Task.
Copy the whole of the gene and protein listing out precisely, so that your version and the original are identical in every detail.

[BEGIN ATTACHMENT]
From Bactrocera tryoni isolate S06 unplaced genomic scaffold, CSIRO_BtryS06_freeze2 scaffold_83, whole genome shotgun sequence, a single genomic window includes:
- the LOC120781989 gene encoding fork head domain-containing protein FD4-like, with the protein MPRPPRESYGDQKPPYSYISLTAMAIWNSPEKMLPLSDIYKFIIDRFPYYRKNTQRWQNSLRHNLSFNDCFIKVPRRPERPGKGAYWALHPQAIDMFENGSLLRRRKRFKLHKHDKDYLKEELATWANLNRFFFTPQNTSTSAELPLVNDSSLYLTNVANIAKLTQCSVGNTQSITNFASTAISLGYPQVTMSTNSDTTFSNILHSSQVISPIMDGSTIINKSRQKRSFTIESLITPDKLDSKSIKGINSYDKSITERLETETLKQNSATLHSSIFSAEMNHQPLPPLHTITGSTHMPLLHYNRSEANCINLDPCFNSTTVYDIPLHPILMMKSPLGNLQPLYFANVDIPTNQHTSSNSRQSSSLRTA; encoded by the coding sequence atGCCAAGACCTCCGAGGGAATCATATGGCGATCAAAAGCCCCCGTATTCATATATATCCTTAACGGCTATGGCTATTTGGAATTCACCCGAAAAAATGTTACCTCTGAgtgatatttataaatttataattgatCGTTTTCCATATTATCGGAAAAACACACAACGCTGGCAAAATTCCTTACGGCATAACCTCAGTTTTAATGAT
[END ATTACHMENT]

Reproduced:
From Bactrocera tryoni isolate S06 unplaced genomic scaffold, CSIRO_BtryS06_freeze2 scaffold_83, whole genome shotgun sequence, a single genomic window includes:
- the LOC120781989 gene encoding fork head domain-containing protein FD4-like, with the protein MPRPPRESYGDQKPPYSYISLTAMAIWNSPEKMLPLSDIYKFIIDRFPYYRKNTQRWQNSLRHNLSFNDCFIKVPRRPERPGKGAYWALHPQAIDMFENGSLLRRRKRFKLHKHDKDYLKEELATWANLNRFFFTPQNTSTSAELPLVNDSSLYLTNVANIAKLTQCSVGNTQSITNFASTAISLGYPQVTMSTNSDTTFSNILHSSQVISPIMDGSTIINKSRQKRSFTIESLITPDKLDSKSIKGINSYDKSITERLETETLKQNSATLHSSIFSAEMNHQPLPPLHTITGSTHMPLLHYNRSEANCINLDPCFNSTTVYDIPLHPILMMKSPLGNLQPLYFANVDIPTNQHTSSNSRQSSSLRTA; encoded by the coding sequence atGCCAAGACCTCCGAGGGAATCATATGGCGATCAAAAGCCCCCGTATTCATATATATCCTTAACGGCTATGGCTATTTGGAATTCACCCGAAAAAATGTTACCTCTGAgtgatatttataaatttataattgatCGTTTTCCATATTATCGGAAAAACACACAACGCTGGCAAAATTCCTTACGGCATAACCTCAGTTTTAATGAT